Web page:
Even if people are not invited you can still share the meeting with them afterwards if needed.
I have been known to address the camera at the end of the Scrum related meetings as well. To ask those who have not been able to make it if they can provide feedback. Because as well as being polite it also helps get the point across the team wants their feedback.
Of course, this also applies if you cannot attend meetings. Because you can ask people to record the meeting for you. Doing this will allow you to watch it afterwards when you have more time and provide feedback.
It goes without saying that if you sit through a lot of meetings you should make sure you are comfortable. So, make sure you are sat correctly. I invested in my first new seat for a long time this year and purchased a Secretlab chair. It was a very good investment.
In addition, make sure your audio setup is good. Especially if you take part in a lot of meetings every day. Because I can tell you from experience that some headphones are just not good enough for long term use.
Personally, I recommend having at least two monitors if presenting using Microsoft Teams. I find sharing a second screen so much easier.
Especially if you are presenting a session. Because you can have all the applications you use for your demos on one screen. I really like how easy it is to select which screen to share when using Teams.
Now, the next tip in this section is an awkward topic to cover. However, it’s also an important topic to cover for all involved.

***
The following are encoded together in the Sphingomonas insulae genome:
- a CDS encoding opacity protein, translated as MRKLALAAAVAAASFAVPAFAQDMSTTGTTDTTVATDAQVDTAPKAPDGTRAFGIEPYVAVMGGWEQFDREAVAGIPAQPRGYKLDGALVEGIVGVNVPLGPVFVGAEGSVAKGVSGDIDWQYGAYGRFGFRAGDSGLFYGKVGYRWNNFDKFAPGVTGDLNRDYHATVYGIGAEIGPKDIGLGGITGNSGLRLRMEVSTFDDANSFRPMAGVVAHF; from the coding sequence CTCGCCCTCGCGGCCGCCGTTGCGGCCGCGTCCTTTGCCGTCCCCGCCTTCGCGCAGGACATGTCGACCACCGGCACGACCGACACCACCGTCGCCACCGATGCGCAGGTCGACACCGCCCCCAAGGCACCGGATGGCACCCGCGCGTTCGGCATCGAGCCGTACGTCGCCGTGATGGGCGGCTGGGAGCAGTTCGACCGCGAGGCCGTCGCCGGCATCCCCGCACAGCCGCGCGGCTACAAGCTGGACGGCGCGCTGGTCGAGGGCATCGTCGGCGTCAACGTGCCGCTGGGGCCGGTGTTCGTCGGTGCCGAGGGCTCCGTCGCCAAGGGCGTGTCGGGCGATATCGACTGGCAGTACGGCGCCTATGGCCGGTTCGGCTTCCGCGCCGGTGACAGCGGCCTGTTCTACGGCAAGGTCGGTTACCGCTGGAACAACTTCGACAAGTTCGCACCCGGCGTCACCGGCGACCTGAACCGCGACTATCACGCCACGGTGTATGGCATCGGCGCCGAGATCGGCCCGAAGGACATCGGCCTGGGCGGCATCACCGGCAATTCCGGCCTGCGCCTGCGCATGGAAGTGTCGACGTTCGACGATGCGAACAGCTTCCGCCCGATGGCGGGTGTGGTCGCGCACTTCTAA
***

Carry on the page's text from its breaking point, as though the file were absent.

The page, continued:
If it looks like you will be working from home long term make sure the quality of your internet and home equipment is at a decent level.
Other people in the meeting have to put in a lot of effort to listen to you and view your content. With this in mind, consider the long-term effects it can have on them if your internet keeps playing up or your audio is bad.
Just to be clear here, I’m not saying to invest in the fastest internet that you can and invest in state-of-the-art hardware.
Just pay enough attention to your home setup to keep everybody else in the meeting engaged and does not become a burden for them. Especially if you are a frequently play a vital part in these meetings.
I know this because I experienced some internet issues myself a while ago. In fact, I ended up working an entire morning using my mobile broadband once.
I hope me sharing some SQL Server Product Owner tips to make the most out of Microsoft Teams helps others. Because I know what it’s like to take part in a lot of meetings during the day.
Of course, if you have any questions or comments about this post feel free to reach out to me.